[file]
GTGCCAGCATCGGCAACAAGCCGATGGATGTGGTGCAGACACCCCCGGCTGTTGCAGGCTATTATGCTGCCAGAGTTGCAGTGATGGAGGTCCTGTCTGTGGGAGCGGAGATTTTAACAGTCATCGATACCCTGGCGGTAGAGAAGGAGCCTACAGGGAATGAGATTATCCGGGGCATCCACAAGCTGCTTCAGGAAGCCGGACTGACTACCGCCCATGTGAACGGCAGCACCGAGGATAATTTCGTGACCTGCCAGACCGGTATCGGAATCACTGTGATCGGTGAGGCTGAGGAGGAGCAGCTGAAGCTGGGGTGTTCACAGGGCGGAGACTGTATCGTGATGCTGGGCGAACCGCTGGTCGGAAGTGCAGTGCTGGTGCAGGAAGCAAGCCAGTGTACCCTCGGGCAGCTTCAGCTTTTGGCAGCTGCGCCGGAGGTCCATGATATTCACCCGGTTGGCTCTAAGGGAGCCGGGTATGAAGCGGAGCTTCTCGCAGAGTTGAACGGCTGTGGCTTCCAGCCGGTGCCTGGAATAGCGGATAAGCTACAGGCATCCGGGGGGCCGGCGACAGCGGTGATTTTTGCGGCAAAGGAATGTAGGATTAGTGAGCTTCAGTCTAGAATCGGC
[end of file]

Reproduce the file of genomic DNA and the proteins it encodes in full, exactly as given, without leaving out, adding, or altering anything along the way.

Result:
GTGCCAGCATCGGCAACAAGCCGATGGATGTGGTGCAGACACCCCCGGCTGTTGCAGGCTATTATGCTGCCAGAGTTGCAGTGATGGAGGTCCTGTCTGTGGGAGCGGAGATTTTAACAGTCATCGATACCCTGGCGGTAGAGAAGGAGCCTACAGGGAATGAGATTATCCGGGGCATCCACAAGCTGCTTCAGGAAGCCGGACTGACTACCGCCCATGTGAACGGCAGCACCGAGGATAATTTCGTGACCTGCCAGACCGGTATCGGAATCACTGTGATCGGTGAGGCTGAGGAGGAGCAGCTGAAGCTGGGGTGTTCACAGGGCGGAGACTGTATCGTGATGCTGGGCGAACCGCTGGTCGGAAGTGCAGTGCTGGTGCAGGAAGCAAGCCAGTGTACCCTCGGGCAGCTTCAGCTTTTGGCAGCTGCGCCGGAGGTCCATGATATTCACCCGGTTGGCTCTAAGGGAGCCGGGTATGAAGCGGAGCTTCTCGCAGAGTTGAACGGCTGTGGCTTCCAGCCGGTGCCTGGAATAGCGGATAAGCTACAGGCATCCGGGGGGCCGGCGACAGCGGTGATTTTTGCGGCAAAGGAATGTAGGATTAGTGAGCTTCAGTCTAGAATCGGC